“Uh, how about tomorrow? Would that be OK with you?”
I knew that we needed a ten minute delay to calm down and to slow our
breathing back to near normal – and also because I thought it would be best if we were dressed when we were having our talk with the
cops – but the way that I explained the reason for it over the phone was, “We need a little time to be able to close and lock the safe
before you get up here.” There came a shocked intake of breath in my ear and then prolonged silence and I realized that he was a bit
over-sensitive, no doubt because what happened had been on his watch, and that consequently my little playful kidding around was a
faux pas so I hurried to fill the silence with words, “Hey, man! That was a joke. You know?”
He was obviously relieved to hear it but
didn’t sound mollified.
When they came up we sat around the little round table – Asst. Mgr. had to sit on the bed – and the Leftenant told us what Kevin ‘the
craven creature’ had confessed to.
He’d admitted that he was in cahoots – that just has to be an Irish word – with our taxi driver who
was already in custody too – Galway is a small town after all – and he’d also admitted that they’d successfully pulled off the scam
together several times before but with long intervals between each one. Their MO was that when the taxi driver sensed that there was
something valuable in the offing – in our case he had seen that Estelle was carrying something that was important to her in her leather
bag – he’d take pains to impress on his passengers the value of going up the hill to get to the Promenade knowing that the full circle
would take them at least two hours to complete and that Kevin needed only one and a half hours to be sure that he could get the safe
open. The cabby would call Kevin on his cell phone and describe the pigeons and Kevin would keep an eye out and when he saw
them leave the hotel and go up the hill he’d go to work.
They told us that he was the hotel’s day-shift maintenance electrician and so he
always had access to the master key that opened nearly every lock in the place and he could therefore easily get into any of the
guest rooms. However, the master-code-over-ride sequence of numbers that can open all of the room safes was known only by the
Manager and his four assistants – it seems that they have to have it at hand because guests forget the code that they’d put in, or can’t
master the techniques involved in getting it open, at an average rate of two to three times every day – and Kevin had told them that he
liked the idea of not being given access to the master code because that way he wouldn’t be a suspect if and when one of the safes
got robbed.
He’d explained that he needed plenty of time in case the code started with a high number. If it started with a ‘zero’ he’d need five
minutes or less and if with a ‘one’ he’d need five more minutes or less and so on up to ‘nine’ which would take more than an hour.
did it the hard way. He’d punch in – 0000 and then – 0001 and then – 0002 and so on up to – 0999 and then he’d punch in – 1000 and
then – 1001 and then – 1002 and so on.
I didn’t tell them – I was trying to maintain an ‘innocent abroad’ image – that I could easily
believe his MO because in high school I’d won countless challenges to open any of the three digit tumbler locks that we used on our
lockers in ten minutes or less. In fact I’d done it legitimately for the custodian once – he usually simply cut the hasp with bolt-cutters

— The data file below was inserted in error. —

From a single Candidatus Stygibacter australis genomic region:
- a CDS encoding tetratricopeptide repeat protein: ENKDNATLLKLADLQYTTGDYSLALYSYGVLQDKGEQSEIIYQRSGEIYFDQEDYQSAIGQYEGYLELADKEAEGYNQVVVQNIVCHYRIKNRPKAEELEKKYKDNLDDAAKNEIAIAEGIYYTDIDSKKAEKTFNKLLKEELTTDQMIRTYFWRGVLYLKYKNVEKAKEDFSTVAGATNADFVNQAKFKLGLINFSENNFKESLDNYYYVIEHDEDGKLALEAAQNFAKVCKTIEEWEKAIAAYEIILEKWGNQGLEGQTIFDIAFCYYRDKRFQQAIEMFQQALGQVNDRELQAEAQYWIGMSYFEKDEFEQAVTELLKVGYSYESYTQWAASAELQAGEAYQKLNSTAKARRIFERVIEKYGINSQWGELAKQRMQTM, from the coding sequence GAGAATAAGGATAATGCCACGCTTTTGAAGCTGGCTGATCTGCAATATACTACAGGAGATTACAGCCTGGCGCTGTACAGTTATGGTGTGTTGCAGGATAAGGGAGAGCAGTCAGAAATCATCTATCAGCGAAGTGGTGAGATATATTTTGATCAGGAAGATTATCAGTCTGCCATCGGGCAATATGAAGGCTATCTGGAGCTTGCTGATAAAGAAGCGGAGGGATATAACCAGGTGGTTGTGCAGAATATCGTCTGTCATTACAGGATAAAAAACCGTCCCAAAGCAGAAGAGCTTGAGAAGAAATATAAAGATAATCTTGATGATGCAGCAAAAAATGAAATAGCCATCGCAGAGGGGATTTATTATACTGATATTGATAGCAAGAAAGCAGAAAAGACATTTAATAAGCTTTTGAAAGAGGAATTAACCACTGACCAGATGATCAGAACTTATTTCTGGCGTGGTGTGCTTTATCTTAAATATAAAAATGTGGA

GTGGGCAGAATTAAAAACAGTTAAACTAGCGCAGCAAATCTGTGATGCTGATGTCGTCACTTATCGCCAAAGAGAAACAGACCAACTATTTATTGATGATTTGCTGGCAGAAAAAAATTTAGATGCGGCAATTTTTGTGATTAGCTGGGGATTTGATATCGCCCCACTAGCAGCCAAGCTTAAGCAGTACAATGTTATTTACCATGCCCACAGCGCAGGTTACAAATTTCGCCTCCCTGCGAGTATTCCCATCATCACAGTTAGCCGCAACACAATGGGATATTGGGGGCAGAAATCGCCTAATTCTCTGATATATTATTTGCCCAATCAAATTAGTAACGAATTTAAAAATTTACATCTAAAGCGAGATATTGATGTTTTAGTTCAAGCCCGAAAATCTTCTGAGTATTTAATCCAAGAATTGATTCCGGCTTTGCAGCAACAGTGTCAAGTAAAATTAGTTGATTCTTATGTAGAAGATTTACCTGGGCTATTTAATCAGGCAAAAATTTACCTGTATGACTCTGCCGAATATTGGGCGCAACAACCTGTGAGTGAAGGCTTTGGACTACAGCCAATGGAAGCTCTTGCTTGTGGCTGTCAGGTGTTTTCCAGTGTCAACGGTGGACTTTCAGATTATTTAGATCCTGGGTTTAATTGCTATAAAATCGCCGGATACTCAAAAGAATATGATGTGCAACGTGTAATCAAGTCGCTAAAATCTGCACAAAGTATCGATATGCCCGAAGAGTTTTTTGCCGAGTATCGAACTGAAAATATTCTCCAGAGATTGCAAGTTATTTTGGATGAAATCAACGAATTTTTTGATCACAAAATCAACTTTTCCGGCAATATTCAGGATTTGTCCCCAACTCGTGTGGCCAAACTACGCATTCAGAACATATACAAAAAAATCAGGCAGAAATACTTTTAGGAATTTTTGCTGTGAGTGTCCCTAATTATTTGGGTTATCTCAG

but maybe that time he wanted to save spending money on a new lock or maybe to watch me and learn the secret for himself – and
for no less a personage than the Headmaster a second time. One of the numbers had begun with a one and the other with a three so
it took me around two and four minutes, respectively, to open them. The first one had been on the locker of a jerk who had moved
away somewhere and had closed it and locked it out of bloody-mindedness and the other one was on the locker of a kid who was in
hospital with a broken hip and something was beginning to stink in there. It turned out to be his football gear which had been washed
maybe once at the beginning of the season and that had been months earlier.
It’s a tedious way of opening them but it’s inevitably
successful. Has to be.
“Well, sor,” said the Leftenant, “it’s thanks to you that we’ve caught them at last. This would have been the fifth case of guests’ being
robbed here over the years and ‘twas a real puzzle, so ‘twas . . . So. If you’ll be kind enough to come to the station tomorrow we’ll be
able to finish the paperwork and when that’s done with they’ll stay in jail for a couple of years at least. So they will.”
I knew that the
three of them had been disconcerted with seeing the permanent smile that was on my face, and that had been there ever since they’d
come into the room, and with the semi-stifled smile that was on Estelle’s face but they all got to be flabbergasted on top of that with
what I said next.
“Why don’t we let it go?”
“But, sor.”
“Why, sor?”
“How’s that again, sor?”
“Well,” I said, “the way I see it is that Kevin – he of the sore index finger – will certainly get fired from here and will have a police record
for life and probably won’t get a job in another hotel, nor in any other organization, ever. He’ll have to become a jobbing electrician and
that in itself is a nasty punishment. It’ll be – Knock, knock – ‘Ah, excuse me for bothering you, ma’am, but would you be having any
broken appliances that need fixing, now?’ And the taxi driver will also be fired and will have a record for life and won’t find employment
with any other taxi company in the whole country. Also for ever, and he’ll be forced to get a real job like driving a truck back and fore to